Television has a powerful influence on the life of children. Children tend to think and act according to what they see, rather than what they hear. I started having an interest in TV while I was still young, as I was attracted to cartoons and wildlife. Children’s programs also amazed me. However, I came to realize that I wasted much time watching TV programs that could not help me in life. In her article, “The One-Eyed Monster, and Why I Don’t Let Him In,” Kingsolver tries to explain that television (the one-eyed monster) influences human beings negatively and that televisions do not provide full information (136). Some contents are lost during the reporting while some adverts are irrelevant. Contrary to what Kingsolver referred to as content loss, the television provides what is most essential, both visual and sound. Although the television provides updated information, as well as entertainment in the house, television has been blamed for airing false news and inappropriate content.
A rational person knows that there is always a time for everything, and watching TV is part of that time, at least for many Americans. However, Kingsolver could not think of how a child or an adult could sit for three hours and forty-six minutes daily watching TV, which is the average time that Americans spend gazing at the system (135). Since my childhood, I have been watching TV, though sparingly, as my parents could not let us glare the system for the whole day. They used to tell us that the TV is bad for our health and that most of the contents in TV are meant for adults. Thus, they would only allow us to watch kids’ programs that were aired before bedtime. I used to complain most of the time because my parents forced us to watch programs that they thought were suitable for us. However, I later came to realize that my parents were right when they restricted us from watching TV for many hours. Most of my childhood friends who spent much of their time watching TV had become obese while some let their talents blow like the wind by staying indoors most of the time.
As I grew older, I learned other interesting activities that could keep me away from the TV. I valued friendship and socialization more than TV. I am an extrovert, and I prefer being outside the house to being enclosed together with the family members, watching the prime news and soap operas. I encountered many children who coerced their parents to buy the items that they saw on TV. Many parents have suffered due to their children developing habits that they mimic from TV. However, I developed an interest in reading newspapers, where I can get all the information that I need, including entertainment. Newspapers offer me the information that I need, depending on which columns I prefer to read. Television forced viewers to believe that what they are watching is exactly what is happening throughout the world (Kingsolver 138). I watch TV whenever I am with family members, but I do not have to rush home to catch up with the latest news.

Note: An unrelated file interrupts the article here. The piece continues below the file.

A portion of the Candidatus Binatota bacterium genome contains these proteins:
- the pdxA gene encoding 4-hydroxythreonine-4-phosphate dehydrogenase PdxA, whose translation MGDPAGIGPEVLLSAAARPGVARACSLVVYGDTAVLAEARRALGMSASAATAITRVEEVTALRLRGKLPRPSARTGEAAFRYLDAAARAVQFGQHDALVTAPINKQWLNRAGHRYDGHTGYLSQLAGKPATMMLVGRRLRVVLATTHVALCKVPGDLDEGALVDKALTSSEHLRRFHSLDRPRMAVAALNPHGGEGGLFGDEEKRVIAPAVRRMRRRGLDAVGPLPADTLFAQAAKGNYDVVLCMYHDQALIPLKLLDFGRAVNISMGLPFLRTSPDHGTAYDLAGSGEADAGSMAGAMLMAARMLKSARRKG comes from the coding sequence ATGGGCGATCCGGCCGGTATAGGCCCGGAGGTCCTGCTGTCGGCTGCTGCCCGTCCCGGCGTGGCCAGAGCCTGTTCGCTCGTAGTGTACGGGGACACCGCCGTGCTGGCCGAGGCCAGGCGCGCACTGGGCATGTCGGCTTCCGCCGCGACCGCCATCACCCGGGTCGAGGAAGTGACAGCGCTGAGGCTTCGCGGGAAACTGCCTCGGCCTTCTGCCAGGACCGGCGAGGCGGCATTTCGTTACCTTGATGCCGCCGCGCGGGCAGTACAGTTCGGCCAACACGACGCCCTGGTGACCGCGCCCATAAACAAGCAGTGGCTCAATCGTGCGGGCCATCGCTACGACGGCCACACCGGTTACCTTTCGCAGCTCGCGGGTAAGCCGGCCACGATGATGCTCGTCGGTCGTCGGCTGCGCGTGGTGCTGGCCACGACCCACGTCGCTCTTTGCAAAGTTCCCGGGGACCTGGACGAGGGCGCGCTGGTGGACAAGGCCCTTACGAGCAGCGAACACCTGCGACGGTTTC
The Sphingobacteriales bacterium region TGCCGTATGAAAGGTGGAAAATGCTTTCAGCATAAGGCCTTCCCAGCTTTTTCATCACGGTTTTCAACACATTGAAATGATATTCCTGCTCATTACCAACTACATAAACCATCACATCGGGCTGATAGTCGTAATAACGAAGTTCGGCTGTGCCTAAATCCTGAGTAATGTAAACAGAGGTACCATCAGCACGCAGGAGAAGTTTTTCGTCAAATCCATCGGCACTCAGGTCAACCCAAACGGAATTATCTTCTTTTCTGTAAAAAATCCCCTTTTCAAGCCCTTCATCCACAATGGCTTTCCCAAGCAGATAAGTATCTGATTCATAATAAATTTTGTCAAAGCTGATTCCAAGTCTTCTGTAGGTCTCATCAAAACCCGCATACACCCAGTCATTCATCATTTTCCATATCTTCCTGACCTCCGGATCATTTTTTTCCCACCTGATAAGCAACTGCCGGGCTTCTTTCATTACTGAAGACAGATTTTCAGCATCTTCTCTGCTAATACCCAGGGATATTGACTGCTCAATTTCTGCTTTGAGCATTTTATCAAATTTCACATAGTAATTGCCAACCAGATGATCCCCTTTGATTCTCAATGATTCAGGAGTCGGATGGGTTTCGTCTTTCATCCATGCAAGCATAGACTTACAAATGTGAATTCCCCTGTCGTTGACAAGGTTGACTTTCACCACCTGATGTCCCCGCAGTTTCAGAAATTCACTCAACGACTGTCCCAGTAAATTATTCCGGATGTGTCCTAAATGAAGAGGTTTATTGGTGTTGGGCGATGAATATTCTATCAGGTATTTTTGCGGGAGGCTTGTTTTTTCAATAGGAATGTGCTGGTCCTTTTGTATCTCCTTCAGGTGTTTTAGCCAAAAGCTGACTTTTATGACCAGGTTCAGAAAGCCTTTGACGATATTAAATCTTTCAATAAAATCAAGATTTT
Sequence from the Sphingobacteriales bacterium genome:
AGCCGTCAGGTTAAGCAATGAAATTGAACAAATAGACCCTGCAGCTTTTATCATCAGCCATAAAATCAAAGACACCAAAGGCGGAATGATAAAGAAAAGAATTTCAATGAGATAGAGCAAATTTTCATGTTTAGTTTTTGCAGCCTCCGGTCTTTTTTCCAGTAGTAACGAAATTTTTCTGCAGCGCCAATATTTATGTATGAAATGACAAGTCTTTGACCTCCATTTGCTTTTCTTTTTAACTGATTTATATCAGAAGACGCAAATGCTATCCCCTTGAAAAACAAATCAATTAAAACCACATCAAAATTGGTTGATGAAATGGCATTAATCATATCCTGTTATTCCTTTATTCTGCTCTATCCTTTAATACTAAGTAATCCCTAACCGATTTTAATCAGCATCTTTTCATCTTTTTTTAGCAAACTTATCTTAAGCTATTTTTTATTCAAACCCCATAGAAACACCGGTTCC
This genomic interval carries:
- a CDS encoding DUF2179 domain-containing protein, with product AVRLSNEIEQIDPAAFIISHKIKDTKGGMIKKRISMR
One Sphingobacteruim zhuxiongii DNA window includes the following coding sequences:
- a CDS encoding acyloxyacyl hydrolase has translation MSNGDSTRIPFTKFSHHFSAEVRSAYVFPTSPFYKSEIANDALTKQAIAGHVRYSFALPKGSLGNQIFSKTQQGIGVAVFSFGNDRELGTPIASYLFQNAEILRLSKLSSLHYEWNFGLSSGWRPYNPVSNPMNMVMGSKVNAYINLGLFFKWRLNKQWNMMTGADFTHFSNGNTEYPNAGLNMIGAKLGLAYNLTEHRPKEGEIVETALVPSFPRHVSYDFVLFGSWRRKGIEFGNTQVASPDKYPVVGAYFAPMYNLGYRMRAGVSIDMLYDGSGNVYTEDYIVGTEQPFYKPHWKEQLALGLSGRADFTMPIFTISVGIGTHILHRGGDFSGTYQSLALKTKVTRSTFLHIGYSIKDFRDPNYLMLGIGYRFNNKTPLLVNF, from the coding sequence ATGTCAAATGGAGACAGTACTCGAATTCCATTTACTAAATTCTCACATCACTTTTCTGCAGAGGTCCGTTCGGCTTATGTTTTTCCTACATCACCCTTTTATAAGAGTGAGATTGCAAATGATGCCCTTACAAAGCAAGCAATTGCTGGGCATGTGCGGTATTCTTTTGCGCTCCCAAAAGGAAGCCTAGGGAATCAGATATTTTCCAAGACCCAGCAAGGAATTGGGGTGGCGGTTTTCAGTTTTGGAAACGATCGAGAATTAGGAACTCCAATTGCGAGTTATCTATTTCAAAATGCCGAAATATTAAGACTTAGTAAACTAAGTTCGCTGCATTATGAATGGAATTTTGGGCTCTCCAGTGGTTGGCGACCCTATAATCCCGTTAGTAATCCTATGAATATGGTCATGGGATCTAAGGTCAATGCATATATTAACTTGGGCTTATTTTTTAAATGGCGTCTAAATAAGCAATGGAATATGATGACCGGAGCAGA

Whenever I hang around on TV, I do it for entertainment and passing time. When I was young, cartoons amused me, and this made me develop a habit of watching TV for entertainment purposes. I did not see anything educational on TV. I was never attracted to current news, so I chose to do other things that could offer entertainment. Children learn more through seeing than hearing. I was lucky to have a bit of restriction, as my parents made sure that we undertake our homework first before sitting down to watch TV. I watch animal programs to learn about the animal kingdom and nature. Sometimes I rely on TV to know how the weather will be throughout the day.